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Buildings, Morocco
Fujifilm X-H2, 10-24mm lens, f11 @ 1/300 second, ISO 125

Years ago, in the days of film, I would use flash and exposure to highlight my subject. For a human subject it was relatively easy, assuming you were only a metre or so distance. Set the flash to correctly expose your subject and set the ambient exposure to underexpose everything else. It wasn't always possible in bright sunlight, unless you used an ND filter and a powerful flash. And it wasn't possible with larger subjects that were further away because the flash wasn't powerful enough - at least not during full daylight.

I liked the result, the way the subject stood out against the background. I also remember a number of professional friends using the technique brilliantly for annual reports and advertising campaigns. It wasn't everyone's cup of tea, but it was certainly effective.

Now take a look at Lightroom and the way it can quickly mask either the subject or the background. Lighten the subject, darken the background - it produces the same result. The technique is simple, as long as you accept Lightroom's masking limitations. In the photograph here, the subject is very simple and so Lightroom has done a very good job of creating a mask, but in some other subjects with slightly more complex outlines, Lightroom can struggle. No trouble if you're just outputting a 1000 pixel file as the 'errors' are practically invisible, but create a full size file for printing and you'll find you have some extra retouching ahead of you.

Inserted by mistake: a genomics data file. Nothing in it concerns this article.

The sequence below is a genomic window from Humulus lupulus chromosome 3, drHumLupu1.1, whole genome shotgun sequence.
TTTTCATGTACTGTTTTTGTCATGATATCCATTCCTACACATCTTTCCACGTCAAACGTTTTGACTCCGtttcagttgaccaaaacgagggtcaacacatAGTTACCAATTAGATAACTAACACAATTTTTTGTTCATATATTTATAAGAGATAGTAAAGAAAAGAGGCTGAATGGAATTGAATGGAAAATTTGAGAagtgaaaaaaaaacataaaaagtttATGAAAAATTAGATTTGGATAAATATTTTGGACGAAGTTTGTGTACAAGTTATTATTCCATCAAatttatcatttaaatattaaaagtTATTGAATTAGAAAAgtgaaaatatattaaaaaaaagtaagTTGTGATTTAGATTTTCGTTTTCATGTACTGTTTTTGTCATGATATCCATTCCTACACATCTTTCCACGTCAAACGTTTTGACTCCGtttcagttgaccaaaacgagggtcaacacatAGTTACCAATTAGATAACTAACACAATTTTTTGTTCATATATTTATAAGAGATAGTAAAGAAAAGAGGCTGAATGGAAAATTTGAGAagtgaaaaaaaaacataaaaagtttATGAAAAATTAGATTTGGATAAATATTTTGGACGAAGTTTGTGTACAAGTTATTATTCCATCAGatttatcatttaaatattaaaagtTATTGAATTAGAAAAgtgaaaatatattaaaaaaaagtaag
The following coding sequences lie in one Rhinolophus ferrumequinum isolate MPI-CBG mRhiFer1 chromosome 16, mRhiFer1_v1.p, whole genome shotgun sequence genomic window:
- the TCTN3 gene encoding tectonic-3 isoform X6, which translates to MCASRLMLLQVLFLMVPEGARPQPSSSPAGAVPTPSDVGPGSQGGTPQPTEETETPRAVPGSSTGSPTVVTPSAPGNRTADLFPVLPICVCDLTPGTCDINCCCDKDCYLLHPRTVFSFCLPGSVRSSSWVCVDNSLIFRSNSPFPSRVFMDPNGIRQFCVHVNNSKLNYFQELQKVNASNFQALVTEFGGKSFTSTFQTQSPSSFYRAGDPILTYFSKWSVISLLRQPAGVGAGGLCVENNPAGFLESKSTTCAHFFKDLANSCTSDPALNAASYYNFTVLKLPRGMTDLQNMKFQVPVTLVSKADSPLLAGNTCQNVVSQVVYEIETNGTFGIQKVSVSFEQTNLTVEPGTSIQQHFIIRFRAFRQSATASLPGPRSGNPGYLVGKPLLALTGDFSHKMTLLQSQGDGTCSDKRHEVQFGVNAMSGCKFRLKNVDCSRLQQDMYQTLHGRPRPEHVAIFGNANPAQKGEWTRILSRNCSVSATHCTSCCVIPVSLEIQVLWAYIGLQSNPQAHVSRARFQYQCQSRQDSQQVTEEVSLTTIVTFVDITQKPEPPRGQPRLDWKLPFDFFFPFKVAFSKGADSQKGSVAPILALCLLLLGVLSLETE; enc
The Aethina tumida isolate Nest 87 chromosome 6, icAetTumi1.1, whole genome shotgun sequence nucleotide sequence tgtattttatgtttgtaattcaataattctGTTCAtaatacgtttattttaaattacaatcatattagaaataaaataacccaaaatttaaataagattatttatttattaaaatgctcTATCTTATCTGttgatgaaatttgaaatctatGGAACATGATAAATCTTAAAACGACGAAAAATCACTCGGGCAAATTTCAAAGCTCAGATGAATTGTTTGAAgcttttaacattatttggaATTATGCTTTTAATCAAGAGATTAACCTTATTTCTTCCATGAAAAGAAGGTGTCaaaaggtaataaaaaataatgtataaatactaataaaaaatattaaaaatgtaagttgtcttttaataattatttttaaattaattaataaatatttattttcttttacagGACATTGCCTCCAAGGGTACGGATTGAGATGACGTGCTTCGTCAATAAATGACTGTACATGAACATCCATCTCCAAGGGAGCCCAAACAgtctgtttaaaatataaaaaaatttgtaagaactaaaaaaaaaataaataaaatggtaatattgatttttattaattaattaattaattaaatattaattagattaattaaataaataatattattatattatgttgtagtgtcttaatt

But now everyone has this technique at their fingertips, assuming 'everyone' has access to Lightroom or Photoshop. Will this mean we see a resurgence in this style? Sure, I've played with contrast and colour as well, but the basic technique involves lighting up the subject and leaving the background in the dark.

I remember an exhibition several decades ago where the curator focused on how technology had changed the look of photography over the years - when photography moved from black and white to colour, to automatic exposure, to more sensitive emulsions and so on. As technology made something easier (or possible), photographers adopted it and a new way of photographing followed.

Has Adobe started (or restarted) something?